Updated Thursday, November 29, 2012 at 11:46 PM
In contract talks with its engineering union, Boeing on Thursday rejected a series of union counterproposals to its latest offer and requested mediation by a federal agency to try to move the stalled negotiations forward.
Officials of the Society of Professional Engineering Employees in Aerospace (SPEEA) are considering the request, which came at the end of the third bargaining session this week.
“The differences between the parties are still significant, and this was clearly reinforced during today’s conversation,” Boeing said in a statement. “We hope the expertise of the Federal Mediation and Conciliation Service (FMCS) can help move the two sides toward a resolution.”
SPEEA spokesman Bill Dugovich said the move by Boeing’s negotiators came as a a surprise, summarily ending the meeting.
“The company abruptly stopped the discussion, and made this suggestion,” said Dugovich. “Then they got up and left.”
The union issued a statement telling its members that employers typically invoke mediation because “they do not see a path to achieve their goals during negotiations.”
Following talks that began in earnest in the summer, the company’s initial offer was rejected decisively in an Oct. 1 ballot of the union’s 23,000 members.
On Nov. 20, the company laid out a series of improvements to that offer. The union rejected those and came up with its own counterproposals.
Boeing spokesman Doug Alder said the company explained to the union Thursday that “every part of their counterproposal was too high.”
“The past couple of weeks, as well as today, were very frustrating,” said Alder. “It really became clear at the end of the day just how far apart we are.”
The differences on pay and pensions are clear.
Boeing’s new offer includes wage increases for its engineers of 4.5, 4, 4.5 and 4 percent in four successive years of a contract.
The offer gives other technical staff wage increases of 3.5, 3, 3.5 and 3 percent.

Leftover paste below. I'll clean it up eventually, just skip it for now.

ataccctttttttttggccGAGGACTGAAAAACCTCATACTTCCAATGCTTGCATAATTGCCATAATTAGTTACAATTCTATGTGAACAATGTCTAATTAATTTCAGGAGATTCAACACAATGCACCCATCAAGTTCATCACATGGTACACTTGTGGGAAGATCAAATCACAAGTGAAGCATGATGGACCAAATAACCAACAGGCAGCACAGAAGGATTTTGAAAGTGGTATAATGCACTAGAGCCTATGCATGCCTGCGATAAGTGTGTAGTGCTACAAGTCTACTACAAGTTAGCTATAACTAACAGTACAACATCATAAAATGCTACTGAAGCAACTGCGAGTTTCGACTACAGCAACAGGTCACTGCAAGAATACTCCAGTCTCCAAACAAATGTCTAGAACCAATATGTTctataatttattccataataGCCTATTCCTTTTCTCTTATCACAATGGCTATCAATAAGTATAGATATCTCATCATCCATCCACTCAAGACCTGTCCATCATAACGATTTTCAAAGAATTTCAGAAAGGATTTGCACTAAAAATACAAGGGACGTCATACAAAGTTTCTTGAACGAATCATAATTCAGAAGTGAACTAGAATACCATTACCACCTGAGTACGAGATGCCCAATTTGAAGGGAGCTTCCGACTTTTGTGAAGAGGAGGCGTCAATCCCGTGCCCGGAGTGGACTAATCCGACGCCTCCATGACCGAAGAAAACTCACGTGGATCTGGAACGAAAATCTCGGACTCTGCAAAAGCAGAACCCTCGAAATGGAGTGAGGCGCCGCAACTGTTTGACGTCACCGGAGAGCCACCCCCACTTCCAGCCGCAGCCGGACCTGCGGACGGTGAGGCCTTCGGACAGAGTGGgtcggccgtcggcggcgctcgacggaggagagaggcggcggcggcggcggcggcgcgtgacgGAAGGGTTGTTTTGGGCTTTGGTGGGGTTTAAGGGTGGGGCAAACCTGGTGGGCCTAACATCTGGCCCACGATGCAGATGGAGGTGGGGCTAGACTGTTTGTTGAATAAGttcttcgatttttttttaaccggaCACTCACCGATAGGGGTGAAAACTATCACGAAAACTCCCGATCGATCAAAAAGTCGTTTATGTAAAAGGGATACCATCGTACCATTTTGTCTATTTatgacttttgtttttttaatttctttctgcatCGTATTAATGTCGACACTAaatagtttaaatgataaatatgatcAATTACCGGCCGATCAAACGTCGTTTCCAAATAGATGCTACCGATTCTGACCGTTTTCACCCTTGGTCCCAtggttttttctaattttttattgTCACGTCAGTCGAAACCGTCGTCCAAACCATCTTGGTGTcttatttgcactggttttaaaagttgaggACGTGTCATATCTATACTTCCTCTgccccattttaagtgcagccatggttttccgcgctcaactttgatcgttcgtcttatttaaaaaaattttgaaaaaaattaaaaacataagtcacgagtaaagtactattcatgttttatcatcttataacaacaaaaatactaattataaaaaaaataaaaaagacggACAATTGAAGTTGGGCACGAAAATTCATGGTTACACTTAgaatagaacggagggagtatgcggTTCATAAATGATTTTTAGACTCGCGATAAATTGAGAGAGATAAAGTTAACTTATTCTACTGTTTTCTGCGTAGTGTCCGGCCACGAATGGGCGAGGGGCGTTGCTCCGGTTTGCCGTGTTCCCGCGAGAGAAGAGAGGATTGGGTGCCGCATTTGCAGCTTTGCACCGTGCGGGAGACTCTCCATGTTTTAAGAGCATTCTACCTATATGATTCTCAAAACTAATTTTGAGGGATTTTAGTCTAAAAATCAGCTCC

The union’s counterproposal was that both groups get 6 percent each year in a three-year contract.
On pensions, Boeing offered to move the basic monthly benefit per year of service to $85, $87, $89 and $91 in successive years of a four-year contract.
The SPEEA counterproposal was to raise the benefit figure over three years to $87, $93 and $99.
The two sides also disagree on the amount of cost-shifting to employees in the company health plan, although SPEEA has not yet given a formal counterproposal on that issue.
A union statement sent to members Thursday complained that Boeing had simply rejected SPEEA’s counterproposals without making another offer.
Typically, outside mediators try to move two parties toward a number somewhere in between the opposing poles on each economic issue that separates them.
Alder said management called for mediation because it fears SPEEA is locked into its position.
“It’s time to bring in somebody that can get both sides moving towards each other,” said Alder.
Ray Goforth, SPEEA’s executive director, said Thursday afternoon that the union will “almost certainly” agree to some form of mediation, but added that “whether we would agree to any formal mediation structure, I’m not sure.”
He said the union spoke twice Thursday afternoon with FMCS’s Seattle mediator, Rick Oglesby, to discuss what might work.
Mediation will likely delay the calling of a second vote, to allow time to see if the process can help breach the logjam in negotiations.
Realistically, the two sides have until the new year before a strike would be called.
Dominic Gates: (206) 464-2963 or email@example.com